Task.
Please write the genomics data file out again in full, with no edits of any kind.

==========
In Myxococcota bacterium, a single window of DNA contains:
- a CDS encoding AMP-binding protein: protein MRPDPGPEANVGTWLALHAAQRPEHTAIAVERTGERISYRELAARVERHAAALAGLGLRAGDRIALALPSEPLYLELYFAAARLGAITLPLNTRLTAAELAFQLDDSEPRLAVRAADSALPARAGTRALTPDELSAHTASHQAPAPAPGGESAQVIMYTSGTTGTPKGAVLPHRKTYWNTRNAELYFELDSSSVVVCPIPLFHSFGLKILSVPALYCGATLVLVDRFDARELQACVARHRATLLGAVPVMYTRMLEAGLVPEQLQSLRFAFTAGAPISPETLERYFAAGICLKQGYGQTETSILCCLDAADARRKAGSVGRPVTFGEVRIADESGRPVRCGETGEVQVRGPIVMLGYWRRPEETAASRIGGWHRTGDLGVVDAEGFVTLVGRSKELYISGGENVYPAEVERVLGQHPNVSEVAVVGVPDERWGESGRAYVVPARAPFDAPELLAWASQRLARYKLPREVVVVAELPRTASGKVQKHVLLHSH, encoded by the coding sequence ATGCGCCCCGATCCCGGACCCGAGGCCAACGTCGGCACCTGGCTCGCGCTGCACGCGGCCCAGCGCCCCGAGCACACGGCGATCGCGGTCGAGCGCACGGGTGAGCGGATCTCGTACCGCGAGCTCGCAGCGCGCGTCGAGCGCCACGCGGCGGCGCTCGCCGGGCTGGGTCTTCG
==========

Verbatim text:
In Myxococcota bacterium, a single window of DNA contains:
- a CDS encoding AMP-binding protein: protein MRPDPGPEANVGTWLALHAAQRPEHTAIAVERTGERISYRELAARVERHAAALAGLGLRAGDRIALALPSEPLYLELYFAAARLGAITLPLNTRLTAAELAFQLDDSEPRLAVRAADSALPARAGTRALTPDELSAHTASHQAPAPAPGGESAQVIMYTSGTTGTPKGAVLPHRKTYWNTRNAELYFELDSSSVVVCPIPLFHSFGLKILSVPALYCGATLVLVDRFDARELQACVARHRATLLGAVPVMYTRMLEAGLVPEQLQSLRFAFTAGAPISPETLERYFAAGICLKQGYGQTETSILCCLDAADARRKAGSVGRPVTFGEVRIADESGRPVRCGETGEVQVRGPIVMLGYWRRPEETAASRIGGWHRTGDLGVVDAEGFVTLVGRSKELYISGGENVYPAEVERVLGQHPNVSEVAVVGVPDERWGESGRAYVVPARAPFDAPELLAWASQRLARYKLPREVVVVAELPRTASGKVQKHVLLHSH, encoded by the coding sequence ATGCGCCCCGATCCCGGACCCGAGGCCAACGTCGGCACCTGGCTCGCGCTGCACGCGGCCCAGCGCCCCGAGCACACGGCGATCGCGGTCGAGCGCACGGGTGAGCGGATCTCGTACCGCGAGCTCGCAGCGCGCGTCGAGCGCCACGCGGCGGCGCTCGCCGGGCTGGGTCTTCG